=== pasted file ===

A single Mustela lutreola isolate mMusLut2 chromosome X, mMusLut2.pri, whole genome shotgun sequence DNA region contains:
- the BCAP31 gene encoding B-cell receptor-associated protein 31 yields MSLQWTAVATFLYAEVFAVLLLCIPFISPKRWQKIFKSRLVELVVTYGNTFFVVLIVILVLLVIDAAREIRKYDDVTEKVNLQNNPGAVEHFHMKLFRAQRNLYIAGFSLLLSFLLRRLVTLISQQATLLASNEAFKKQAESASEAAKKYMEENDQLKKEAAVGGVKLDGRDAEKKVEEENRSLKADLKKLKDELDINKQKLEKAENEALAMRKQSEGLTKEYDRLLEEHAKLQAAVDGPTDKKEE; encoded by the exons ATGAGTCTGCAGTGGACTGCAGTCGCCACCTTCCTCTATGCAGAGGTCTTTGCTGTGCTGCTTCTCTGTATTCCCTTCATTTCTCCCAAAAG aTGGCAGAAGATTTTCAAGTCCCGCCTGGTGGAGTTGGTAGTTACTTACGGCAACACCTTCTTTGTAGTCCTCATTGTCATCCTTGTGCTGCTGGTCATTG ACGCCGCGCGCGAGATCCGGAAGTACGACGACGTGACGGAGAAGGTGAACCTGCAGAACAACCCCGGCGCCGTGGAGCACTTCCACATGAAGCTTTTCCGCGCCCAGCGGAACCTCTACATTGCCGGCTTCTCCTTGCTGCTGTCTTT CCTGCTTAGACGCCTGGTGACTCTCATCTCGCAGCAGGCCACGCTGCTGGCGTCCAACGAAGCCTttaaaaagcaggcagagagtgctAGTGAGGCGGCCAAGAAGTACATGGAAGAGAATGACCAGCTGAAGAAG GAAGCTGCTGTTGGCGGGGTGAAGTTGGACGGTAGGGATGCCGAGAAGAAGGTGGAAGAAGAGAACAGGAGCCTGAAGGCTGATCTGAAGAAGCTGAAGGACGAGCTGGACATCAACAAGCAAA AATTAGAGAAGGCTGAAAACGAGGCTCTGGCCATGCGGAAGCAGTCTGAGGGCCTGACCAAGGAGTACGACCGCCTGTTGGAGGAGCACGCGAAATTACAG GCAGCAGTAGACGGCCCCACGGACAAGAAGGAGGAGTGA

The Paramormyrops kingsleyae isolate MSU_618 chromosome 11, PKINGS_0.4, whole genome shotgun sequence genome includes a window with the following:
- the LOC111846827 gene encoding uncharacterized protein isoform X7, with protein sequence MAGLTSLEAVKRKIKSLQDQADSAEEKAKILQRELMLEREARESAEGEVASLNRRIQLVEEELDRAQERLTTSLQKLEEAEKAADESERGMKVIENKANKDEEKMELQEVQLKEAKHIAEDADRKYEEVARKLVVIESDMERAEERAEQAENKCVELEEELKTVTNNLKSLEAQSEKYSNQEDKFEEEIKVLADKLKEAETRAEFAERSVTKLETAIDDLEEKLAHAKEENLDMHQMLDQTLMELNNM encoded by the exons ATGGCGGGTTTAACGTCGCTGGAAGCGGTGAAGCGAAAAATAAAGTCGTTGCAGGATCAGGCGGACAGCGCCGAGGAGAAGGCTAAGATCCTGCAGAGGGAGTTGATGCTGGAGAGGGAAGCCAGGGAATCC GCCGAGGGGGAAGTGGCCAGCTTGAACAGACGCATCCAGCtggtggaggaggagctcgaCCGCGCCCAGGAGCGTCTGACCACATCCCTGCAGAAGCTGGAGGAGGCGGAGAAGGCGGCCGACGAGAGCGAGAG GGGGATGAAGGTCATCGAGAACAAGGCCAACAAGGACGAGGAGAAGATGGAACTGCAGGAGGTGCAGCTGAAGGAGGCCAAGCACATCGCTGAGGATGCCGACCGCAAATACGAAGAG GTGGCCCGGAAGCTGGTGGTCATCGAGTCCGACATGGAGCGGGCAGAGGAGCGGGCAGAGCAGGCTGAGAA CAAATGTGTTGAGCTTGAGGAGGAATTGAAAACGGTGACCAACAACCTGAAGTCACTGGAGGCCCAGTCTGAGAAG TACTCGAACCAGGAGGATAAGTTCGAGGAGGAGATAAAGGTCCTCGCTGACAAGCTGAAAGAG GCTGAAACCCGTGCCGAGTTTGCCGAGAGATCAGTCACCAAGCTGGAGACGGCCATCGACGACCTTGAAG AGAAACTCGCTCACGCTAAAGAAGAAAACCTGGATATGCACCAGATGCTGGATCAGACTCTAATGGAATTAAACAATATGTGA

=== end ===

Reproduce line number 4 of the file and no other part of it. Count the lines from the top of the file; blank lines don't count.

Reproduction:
- the LOC111846827 gene encoding uncharacterized protein isoform X7, with protein sequence MAGLTSLEAVKRKIKSLQDQADSAEEKAKILQRELMLEREARESAEGEVASLNRRIQLVEEELDRAQERLTTSLQKLEEAEKAADESERGMKVIENKANKDEEKMELQEVQLKEAKHIAEDADRKYEEVARKLVVIESDMERAEERAEQAENKCVELEEELKTVTNNLKSLEAQSEKYSNQEDKFEEEIKVLADKLKEAETRAEFAERSVTKLETAIDDLEEKLAHAKEENLDMHQMLDQTLMELNNM encoded by the exons ATGGCGGGTTTAACGTCGCTGGAAGCGGTGAAGCGAAAAATAAAGTCGTTGCAGGATCAGGCGGACAGCGCCGAGGAGAAGGCTAAGATCCTGCAGAGGGAGTTGATGCTGGAGAGGGAAGCCAGGGAATCC GCCGAGGGGGAAGTGGCCAGCTTGAACAGACGCATCCAGCtggtggaggaggagctcgaCCGCGCCCAGGAGCGTCTGACCACATCCCTGCAGAAGCTGGAGGAGGCGGAGAAGGCGGCCGACGAGAGCGAGAG GGGGATGAAGGTCATCGAGAACAAGGCCAACAAGGACGAGGAGAAGATGGAACTGCAGGAGGTGCAGCTGAAGGAGGCCAAGCACATCGCTGAGGATGCCGACCGCAAATACGAAGAG GTGGCCCGGAAGCTGGTGGTCATCGAGTCCGACATGGAGCGGGCAGAGGAGCGGGCAGAGCAGGCTGAGAA CAAATGTGTTGAGCTTGAGGAGGAATTGAAAACGGTGACCAACAACCTGAAGTCACTGGAGGCCCAGTCTGAGAAG TACTCGAACCAGGAGGATAAGTTCGAGGAGGAGATAAAGGTCCTCGCTGACAAGCTGAAAGAG GCTGAAACCCGTGCCGAGTTTGCCGAGAGATCAGTCACCAAGCTGGAGACGGCCATCGACGACCTTGAAG AGAAACTCGCTCACGCTAAAGAAGAAAACCTGGATATGCACCAGATGCTGGATCAGACTCTAATGGAATTAAACAATATGTGA